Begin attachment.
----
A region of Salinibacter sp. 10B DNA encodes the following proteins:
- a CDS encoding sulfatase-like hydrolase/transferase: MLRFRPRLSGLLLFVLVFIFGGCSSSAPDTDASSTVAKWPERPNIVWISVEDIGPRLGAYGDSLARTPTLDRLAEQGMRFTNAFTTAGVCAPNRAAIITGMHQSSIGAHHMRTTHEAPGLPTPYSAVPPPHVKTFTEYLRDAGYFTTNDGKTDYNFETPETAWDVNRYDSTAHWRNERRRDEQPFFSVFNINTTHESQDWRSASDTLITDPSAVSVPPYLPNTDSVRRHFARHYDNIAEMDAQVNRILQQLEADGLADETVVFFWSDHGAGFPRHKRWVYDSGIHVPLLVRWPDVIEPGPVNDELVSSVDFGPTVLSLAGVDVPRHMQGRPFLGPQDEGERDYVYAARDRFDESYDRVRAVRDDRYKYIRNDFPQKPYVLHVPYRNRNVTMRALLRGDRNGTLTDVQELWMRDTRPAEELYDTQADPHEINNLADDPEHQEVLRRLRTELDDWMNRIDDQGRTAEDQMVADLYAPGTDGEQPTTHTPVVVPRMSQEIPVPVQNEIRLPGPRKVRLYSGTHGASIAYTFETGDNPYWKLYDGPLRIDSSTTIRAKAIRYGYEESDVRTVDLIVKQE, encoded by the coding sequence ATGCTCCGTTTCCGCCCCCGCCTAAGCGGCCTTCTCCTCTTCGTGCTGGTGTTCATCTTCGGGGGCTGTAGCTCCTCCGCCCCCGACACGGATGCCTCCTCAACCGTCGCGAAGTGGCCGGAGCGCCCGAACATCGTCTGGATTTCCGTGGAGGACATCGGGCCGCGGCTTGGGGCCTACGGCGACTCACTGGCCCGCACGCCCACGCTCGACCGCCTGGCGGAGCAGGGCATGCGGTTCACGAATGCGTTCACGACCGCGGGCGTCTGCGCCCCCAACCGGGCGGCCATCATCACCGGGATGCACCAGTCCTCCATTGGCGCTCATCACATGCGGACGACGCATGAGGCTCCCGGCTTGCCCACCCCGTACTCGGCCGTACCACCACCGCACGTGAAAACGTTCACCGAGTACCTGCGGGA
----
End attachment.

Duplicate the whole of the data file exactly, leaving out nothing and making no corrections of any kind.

A region of Salinibacter sp. 10B DNA encodes the following proteins:
- a CDS encoding sulfatase-like hydrolase/transferase: MLRFRPRLSGLLLFVLVFIFGGCSSSAPDTDASSTVAKWPERPNIVWISVEDIGPRLGAYGDSLARTPTLDRLAEQGMRFTNAFTTAGVCAPNRAAIITGMHQSSIGAHHMRTTHEAPGLPTPYSAVPPPHVKTFTEYLRDAGYFTTNDGKTDYNFETPETAWDVNRYDSTAHWRNERRRDEQPFFSVFNINTTHESQDWRSASDTLITDPSAVSVPPYLPNTDSVRRHFARHYDNIAEMDAQVNRILQQLEADGLADETVVFFWSDHGAGFPRHKRWVYDSGIHVPLLVRWPDVIEPGPVNDELVSSVDFGPTVLSLAGVDVPRHMQGRPFLGPQDEGERDYVYAARDRFDESYDRVRAVRDDRYKYIRNDFPQKPYVLHVPYRNRNVTMRALLRGDRNGTLTDVQELWMRDTRPAEELYDTQADPHEINNLADDPEHQEVLRRLRTELDDWMNRIDDQGRTAEDQMVADLYAPGTDGEQPTTHTPVVVPRMSQEIPVPVQNEIRLPGPRKVRLYSGTHGASIAYTFETGDNPYWKLYDGPLRIDSSTTIRAKAIRYGYEESDVRTVDLIVKQE, encoded by the coding sequence ATGCTCCGTTTCCGCCCCCGCCTAAGCGGCCTTCTCCTCTTCGTGCTGGTGTTCATCTTCGGGGGCTGTAGCTCCTCCGCCCCCGACACGGATGCCTCCTCAACCGTCGCGAAGTGGCCGGAGCGCCCGAACATCGTCTGGATTTCCGTGGAGGACATCGGGCCGCGGCTTGGGGCCTACGGCGACTCACTGGCCCGCACGCCCACGCTCGACCGCCTGGCGGAGCAGGGCATGCGGTTCACGAATGCGTTCACGACCGCGGGCGTCTGCGCCCCCAACCGGGCGGCCATCATCACCGGGATGCACCAGTCCTCCATTGGCGCTCATCACATGCGGACGACGCATGAGGCTCCCGGCTTGCCCACCCCGTACTCGGCCGTACCACCACCGCACGTGAAAACGTTCACCGAGTACCTGCGGGA